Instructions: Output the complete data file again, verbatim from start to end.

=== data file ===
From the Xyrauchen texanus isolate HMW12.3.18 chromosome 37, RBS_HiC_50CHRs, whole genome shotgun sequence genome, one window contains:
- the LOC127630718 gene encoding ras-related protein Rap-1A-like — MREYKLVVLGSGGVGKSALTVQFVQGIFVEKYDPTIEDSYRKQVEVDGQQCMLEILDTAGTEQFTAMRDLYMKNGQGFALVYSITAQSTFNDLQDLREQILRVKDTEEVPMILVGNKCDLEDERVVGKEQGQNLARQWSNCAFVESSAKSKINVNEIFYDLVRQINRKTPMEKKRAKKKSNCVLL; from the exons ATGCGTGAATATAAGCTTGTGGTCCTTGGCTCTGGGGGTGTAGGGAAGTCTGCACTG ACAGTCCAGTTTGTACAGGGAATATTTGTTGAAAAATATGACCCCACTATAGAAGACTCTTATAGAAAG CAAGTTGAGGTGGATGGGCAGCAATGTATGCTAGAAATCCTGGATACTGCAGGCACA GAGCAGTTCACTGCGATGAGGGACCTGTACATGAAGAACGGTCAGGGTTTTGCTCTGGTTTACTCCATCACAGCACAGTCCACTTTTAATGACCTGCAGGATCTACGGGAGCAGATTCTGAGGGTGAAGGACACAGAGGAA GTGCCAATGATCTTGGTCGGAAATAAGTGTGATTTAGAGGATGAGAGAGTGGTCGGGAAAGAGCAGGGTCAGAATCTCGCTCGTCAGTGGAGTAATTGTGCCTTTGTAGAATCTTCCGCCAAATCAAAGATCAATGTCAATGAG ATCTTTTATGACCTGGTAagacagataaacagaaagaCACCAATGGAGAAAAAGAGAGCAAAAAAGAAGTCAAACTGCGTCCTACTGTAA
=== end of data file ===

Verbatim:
From the Xyrauchen texanus isolate HMW12.3.18 chromosome 37, RBS_HiC_50CHRs, whole genome shotgun sequence genome, one window contains:
- the LOC127630718 gene encoding ras-related protein Rap-1A-like — MREYKLVVLGSGGVGKSALTVQFVQGIFVEKYDPTIEDSYRKQVEVDGQQCMLEILDTAGTEQFTAMRDLYMKNGQGFALVYSITAQSTFNDLQDLREQILRVKDTEEVPMILVGNKCDLEDERVVGKEQGQNLARQWSNCAFVESSAKSKINVNEIFYDLVRQINRKTPMEKKRAKKKSNCVLL; from the exons ATGCGTGAATATAAGCTTGTGGTCCTTGGCTCTGGGGGTGTAGGGAAGTCTGCACTG ACAGTCCAGTTTGTACAGGGAATATTTGTTGAAAAATATGACCCCACTATAGAAGACTCTTATAGAAAG CAAGTTGAGGTGGATGGGCAGCAATGTATGCTAGAAATCCTGGATACTGCAGGCACA GAGCAGTTCACTGCGATGAGGGACCTGTACATGAAGAACGGTCAGGGTTTTGCTCTGGTTTACTCCATCACAGCACAGTCCACTTTTAATGACCTGCAGGATCTACGGGAGCAGATTCTGAGGGTGAAGGACACAGAGGAA GTGCCAATGATCTTGGTCGGAAATAAGTGTGATTTAGAGGATGAGAGAGTGGTCGGGAAAGAGCAGGGTCAGAATCTCGCTCGTCAGTGGAGTAATTGTGCCTTTGTAGAATCTTCCGCCAAATCAAAGATCAATGTCAATGAG ATCTTTTATGACCTGGTAagacagataaacagaaagaCACCAATGGAGAAAAAGAGAGCAAAAAAGAAGTCAAACTGCGTCCTACTGTAA